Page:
Dear Straight Dope:
Anyone into retro music knows the song Major Tom by Peter Schilling. A few of us were jokingly discussing what it was about, but now we're sincerely interested. Did you know there's a David Bowie song that also talks about Major Tom? Both songs are about space, but the rest is sketchy. Is Major Tom an actual event? Or a person? Or some sort of a factual story?
Ryan Murray, Milwaukee, WI
Poor Major Tom has been floating in space for quite some time now.
It was David Bowie who first launched Major Tom in his 1969 UK album “David Bowie” (which was re-released in 1972 with the title “Space Oddity”). Released to coincide with the first moon landing, “Space Oddity” tells the story of Major Tom whose space adventure ends in tragedy as he floats away from the spaceship (“Here am I floating round my tin can far above the moon …”), calling out, “Tell my wife I love her very much…”
In 1972, Elton John & Bernie Taupin’s “Rocketman” (on the “Honky Chateau” album) appears to allude to Major Tom, though he is not mentioned by name. The unnamed astronaut preparing to go out into space in “Rocketman” worries about missing his wife and about it being a “long, long time till touchdown brings him ’round …” In a live version of “Space Oddity” (on the “David Bowie BBC Sessions 1969-1972” album released in 1996), Bowie seems to make the connection for fans as he sings “Oh, Rocketman!”
Peter Schilling’s 1983 techno-beat revision, entitled “Major Tom (I’m Coming Home),” was a hit when released on his “Error in the System” album. Schilling’s version basically retells the tale of Major Tom, including the sentiments of love he sends to his wife, with the haunting chorus, “Earth below us, drifting, falling, floating weightless, calling, calling home.”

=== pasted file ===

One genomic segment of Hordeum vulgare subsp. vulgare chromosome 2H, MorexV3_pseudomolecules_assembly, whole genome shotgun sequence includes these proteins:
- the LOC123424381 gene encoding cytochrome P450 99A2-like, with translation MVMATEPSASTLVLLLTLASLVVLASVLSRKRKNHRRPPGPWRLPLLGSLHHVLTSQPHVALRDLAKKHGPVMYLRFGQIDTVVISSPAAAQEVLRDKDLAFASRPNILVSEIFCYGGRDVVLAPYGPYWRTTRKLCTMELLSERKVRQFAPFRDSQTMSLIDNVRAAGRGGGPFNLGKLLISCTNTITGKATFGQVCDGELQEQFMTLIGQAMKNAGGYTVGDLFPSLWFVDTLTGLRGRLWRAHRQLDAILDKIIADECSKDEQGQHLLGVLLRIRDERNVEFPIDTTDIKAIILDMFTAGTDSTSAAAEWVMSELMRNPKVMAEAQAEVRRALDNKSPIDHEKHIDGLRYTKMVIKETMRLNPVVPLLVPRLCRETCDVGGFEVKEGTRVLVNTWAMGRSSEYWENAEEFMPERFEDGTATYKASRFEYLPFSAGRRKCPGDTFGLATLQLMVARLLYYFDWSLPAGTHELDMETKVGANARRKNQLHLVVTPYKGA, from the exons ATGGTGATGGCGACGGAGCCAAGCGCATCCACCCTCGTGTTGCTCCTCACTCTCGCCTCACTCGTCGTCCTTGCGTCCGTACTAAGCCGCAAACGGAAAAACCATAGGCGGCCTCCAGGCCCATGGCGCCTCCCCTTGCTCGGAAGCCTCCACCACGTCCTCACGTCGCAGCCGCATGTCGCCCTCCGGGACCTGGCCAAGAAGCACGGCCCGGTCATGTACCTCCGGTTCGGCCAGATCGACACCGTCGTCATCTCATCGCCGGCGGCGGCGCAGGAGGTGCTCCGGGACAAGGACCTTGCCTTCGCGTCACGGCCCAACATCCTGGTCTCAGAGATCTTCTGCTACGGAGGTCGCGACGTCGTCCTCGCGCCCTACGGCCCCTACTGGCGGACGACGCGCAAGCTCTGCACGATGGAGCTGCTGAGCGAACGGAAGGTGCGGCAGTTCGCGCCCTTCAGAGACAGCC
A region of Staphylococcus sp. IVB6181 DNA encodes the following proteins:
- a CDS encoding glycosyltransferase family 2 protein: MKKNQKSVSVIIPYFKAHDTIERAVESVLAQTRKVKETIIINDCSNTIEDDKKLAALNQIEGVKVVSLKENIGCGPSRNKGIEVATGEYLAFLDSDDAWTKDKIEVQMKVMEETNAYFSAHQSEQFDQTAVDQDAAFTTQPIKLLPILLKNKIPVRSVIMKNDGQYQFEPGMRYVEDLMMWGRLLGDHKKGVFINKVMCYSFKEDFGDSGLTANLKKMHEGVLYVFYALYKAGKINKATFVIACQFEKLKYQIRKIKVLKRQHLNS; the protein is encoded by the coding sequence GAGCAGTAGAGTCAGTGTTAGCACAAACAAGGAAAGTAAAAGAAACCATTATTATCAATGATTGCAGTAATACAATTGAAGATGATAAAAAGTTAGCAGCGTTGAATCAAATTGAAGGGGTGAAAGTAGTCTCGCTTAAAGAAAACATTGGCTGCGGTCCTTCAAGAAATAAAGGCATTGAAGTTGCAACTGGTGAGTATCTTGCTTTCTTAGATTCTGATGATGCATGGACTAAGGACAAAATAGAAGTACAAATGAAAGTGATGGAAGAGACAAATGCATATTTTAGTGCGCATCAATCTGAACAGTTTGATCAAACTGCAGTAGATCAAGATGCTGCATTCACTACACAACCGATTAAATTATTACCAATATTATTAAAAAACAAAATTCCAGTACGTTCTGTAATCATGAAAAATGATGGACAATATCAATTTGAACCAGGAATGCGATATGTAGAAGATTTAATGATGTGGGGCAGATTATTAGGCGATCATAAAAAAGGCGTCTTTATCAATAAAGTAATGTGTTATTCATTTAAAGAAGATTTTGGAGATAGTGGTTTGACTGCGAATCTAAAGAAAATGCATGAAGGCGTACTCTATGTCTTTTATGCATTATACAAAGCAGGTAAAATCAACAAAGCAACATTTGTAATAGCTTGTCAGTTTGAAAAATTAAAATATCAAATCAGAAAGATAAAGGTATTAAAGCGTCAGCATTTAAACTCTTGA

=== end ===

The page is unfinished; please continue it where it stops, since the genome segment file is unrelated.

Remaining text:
In 1980, Bowie revisited Major Tom’s plight with his follow-up “Ashes to Ashes” (on the “Scary Monsters” album). In this song, some time after the disappearance of Major Tom, ground control receives a message from the wayward astronaut: “I’m happy, hope you’re happy, too. I’ve loved all I’ve needed to love.” The opinion on earth is that Major Tom is a “junkie strung out in heaven’s high,” but hitting “an all-time low.”
Was there an actual Major Tom? Not that the history books show. Though there were two Apollo astronauts named Tom, neither were Majors and both returned home safely (Thomas P. Stafford was on Apollo 10 and Thomas K. Mattingly served aboard Apollo 16).
Bowie’s creation of Major Tom was certainly influenced by Stanley Kubrick’s 1968 film “2001: A Space Odyssey.” Bowie is said to have written his song shortly after seeing the movie. “Space Oddity” obviously is a pun on “Space Odyssey.”
The bottom line: given Bowie’s penchant for creating characters for and about himself (Ziggy Stardust among others) plus his well-known battle with drugs, most Bowie experts agree that Major Tom is an allegorically autobiographical character.
Always on the cutting edge, Bowie is preparing to start an online service called BowieNet which you can request a subscription to at: www.davidbowie.com.
Perhaps Major Tom is still floating out there somewhere …
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